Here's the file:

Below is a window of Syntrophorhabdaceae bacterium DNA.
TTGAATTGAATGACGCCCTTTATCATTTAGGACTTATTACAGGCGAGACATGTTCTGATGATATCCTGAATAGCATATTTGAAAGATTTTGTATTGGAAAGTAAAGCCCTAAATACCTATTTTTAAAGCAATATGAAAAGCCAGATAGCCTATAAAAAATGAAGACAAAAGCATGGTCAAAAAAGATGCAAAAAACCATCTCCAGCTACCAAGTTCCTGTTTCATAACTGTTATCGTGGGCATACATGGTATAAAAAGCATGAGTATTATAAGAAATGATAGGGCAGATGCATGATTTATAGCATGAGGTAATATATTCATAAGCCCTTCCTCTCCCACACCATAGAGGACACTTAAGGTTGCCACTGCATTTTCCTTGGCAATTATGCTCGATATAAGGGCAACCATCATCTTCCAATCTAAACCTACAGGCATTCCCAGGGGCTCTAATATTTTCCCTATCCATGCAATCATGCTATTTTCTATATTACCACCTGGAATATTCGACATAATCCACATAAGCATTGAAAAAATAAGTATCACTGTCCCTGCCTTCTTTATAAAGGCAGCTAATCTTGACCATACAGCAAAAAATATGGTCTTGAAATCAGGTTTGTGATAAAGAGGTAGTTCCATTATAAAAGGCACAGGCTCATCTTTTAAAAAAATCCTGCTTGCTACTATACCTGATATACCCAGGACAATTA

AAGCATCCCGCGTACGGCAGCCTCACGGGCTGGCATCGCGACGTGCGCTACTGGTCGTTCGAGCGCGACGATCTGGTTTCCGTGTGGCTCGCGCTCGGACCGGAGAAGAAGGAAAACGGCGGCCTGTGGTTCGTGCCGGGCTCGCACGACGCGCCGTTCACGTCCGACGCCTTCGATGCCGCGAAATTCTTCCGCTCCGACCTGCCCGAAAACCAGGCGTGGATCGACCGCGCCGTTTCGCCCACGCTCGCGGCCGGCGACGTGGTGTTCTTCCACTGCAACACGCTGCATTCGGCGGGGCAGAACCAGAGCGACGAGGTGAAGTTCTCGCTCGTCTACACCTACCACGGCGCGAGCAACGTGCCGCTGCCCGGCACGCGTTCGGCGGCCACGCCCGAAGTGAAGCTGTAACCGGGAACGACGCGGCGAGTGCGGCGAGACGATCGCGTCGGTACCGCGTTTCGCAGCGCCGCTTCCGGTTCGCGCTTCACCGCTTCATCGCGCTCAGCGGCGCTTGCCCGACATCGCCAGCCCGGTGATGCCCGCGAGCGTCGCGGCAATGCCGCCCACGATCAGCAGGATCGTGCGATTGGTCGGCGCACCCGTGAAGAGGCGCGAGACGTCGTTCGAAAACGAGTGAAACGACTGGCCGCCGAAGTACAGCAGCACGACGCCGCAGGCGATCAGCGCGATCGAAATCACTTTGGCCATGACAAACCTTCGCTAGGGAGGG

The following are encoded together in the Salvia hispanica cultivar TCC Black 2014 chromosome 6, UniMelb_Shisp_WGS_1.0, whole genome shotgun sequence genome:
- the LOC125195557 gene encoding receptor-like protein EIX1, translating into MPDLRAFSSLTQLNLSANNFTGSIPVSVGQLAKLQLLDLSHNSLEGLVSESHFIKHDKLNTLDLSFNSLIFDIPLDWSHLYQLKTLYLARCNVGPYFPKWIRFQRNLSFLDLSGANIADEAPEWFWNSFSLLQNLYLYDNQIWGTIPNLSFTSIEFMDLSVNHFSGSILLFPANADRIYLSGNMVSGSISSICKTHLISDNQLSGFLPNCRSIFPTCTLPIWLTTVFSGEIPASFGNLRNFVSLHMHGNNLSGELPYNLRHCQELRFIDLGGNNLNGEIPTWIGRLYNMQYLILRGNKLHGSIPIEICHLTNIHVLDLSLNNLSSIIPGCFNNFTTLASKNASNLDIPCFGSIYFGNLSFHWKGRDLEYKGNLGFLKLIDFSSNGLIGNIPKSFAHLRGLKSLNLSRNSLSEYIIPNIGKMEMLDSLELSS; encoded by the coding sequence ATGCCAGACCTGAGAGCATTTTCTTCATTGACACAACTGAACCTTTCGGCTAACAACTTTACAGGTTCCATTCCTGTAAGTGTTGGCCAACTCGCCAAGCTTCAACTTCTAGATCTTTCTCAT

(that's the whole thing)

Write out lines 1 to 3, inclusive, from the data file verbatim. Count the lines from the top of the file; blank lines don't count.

Below is a window of Syntrophorhabdaceae bacterium DNA.
TTGAATTGAATGACGCCCTTTATCATTTAGGACTTATTACAGGCGAGACATGTTCTGATGATATCCTGAATAGCATATTTGAAAGATTTTGTATTGGAAAGTAAAGCCCTAAATACCTATTTTTAAAGCAATATGAAAAGCCAGATAGCCTATAAAAAATGAAGACAAAAGCATGGTCAAAAAAGATGCAAAAAACCATCTCCAGCTACCAAGTTCCTGTTTCATAACTGTTATCGTGGGCATACATGGTATAAAAAGCATGAGTATTATAAGAAATGATAGGGCAGATGCATGATTTATAGCATGAGGTAATATATTCATAAGCCCTTCCTCTCCCACACCATAGAGGACACTTAAGGTTGCCACTGCATTTTCCTTGGCAATTATGCTCGATATAAGGGCAACCATCATCTTCCAATCTAAACCTACAGGCATTCCCAGGGGCTCTAATATTTTCCCTATCCATGCAATCATGCTATTTTCTATATTACCACCTGGAATATTCGACATAATCCACATAAGCATTGAAAAAATAAGTATCACTGTCCCTGCCTTCTTTATAAAGGCAGCTAATCTTGACCATACAGCAAAAAATATGGTCTTGAAATCAGGTTTGTGATAAAGAGGTAGTTCCATTATAAAAGGCACAGGCTCATCTTTTAAAAAAATCCTGCTTGCTACTATACCTGATATACCCAGGACAATTA

AAGCATCCCGCGTACGGCAGCCTCACGGGCTGGCATCGCGACGTGCGCTACTGGTCGTTCGAGCGCGACGATCTGGTTTCCGTGTGGCTCGCGCTCGGACCGGAGAAGAAGGAAAACGGCGGCCTGTGGTTCGTGCCGGGCTCGCACGACGCGCCGTTCACGTCCGACGCCTTCGATGCCGCGAAATTCTTCCGCTCCGACCTGCCCGAAAACCAGGCGTGGATCGACCGCGCCGTTTCGCCCACGCTCGCGGCCGGCGACGTGGTGTTCTTCCACTGCAACACGCTGCATTCGGCGGGGCAGAACCAGAGCGACGAGGTGAAGTTCTCGCTCGTCTACACCTACCACGGCGCGAGCAACGTGCCGCTGCCCGGCACGCGTTCGGCGGCCACGCCCGAAGTGAAGCTGTAACCGGGAACGACGCGGCGAGTGCGGCGAGACGATCGCGTCGGTACCGCGTTTCGCAGCGCCGCTTCCGGTTCGCGCTTCACCGCTTCATCGCGCTCAGCGGCGCTTGCCCGACATCGCCAGCCCGGTGATGCCCGCGAGCGTCGCGGCAATGCCGCCCACGATCAGCAGGATCGTGCGATTGGTCGGCGCACCCGTGAAGAGGCGCGAGACGTCGTTCGAAAACGAGTGAAACGACTGGCCGCCGAAGTACAGCAGCACGACGCCGCAGGCGATCAGCGCGATCGAAATCACTTTGGCCATGACAAACCTTCGCTAGGGAGGG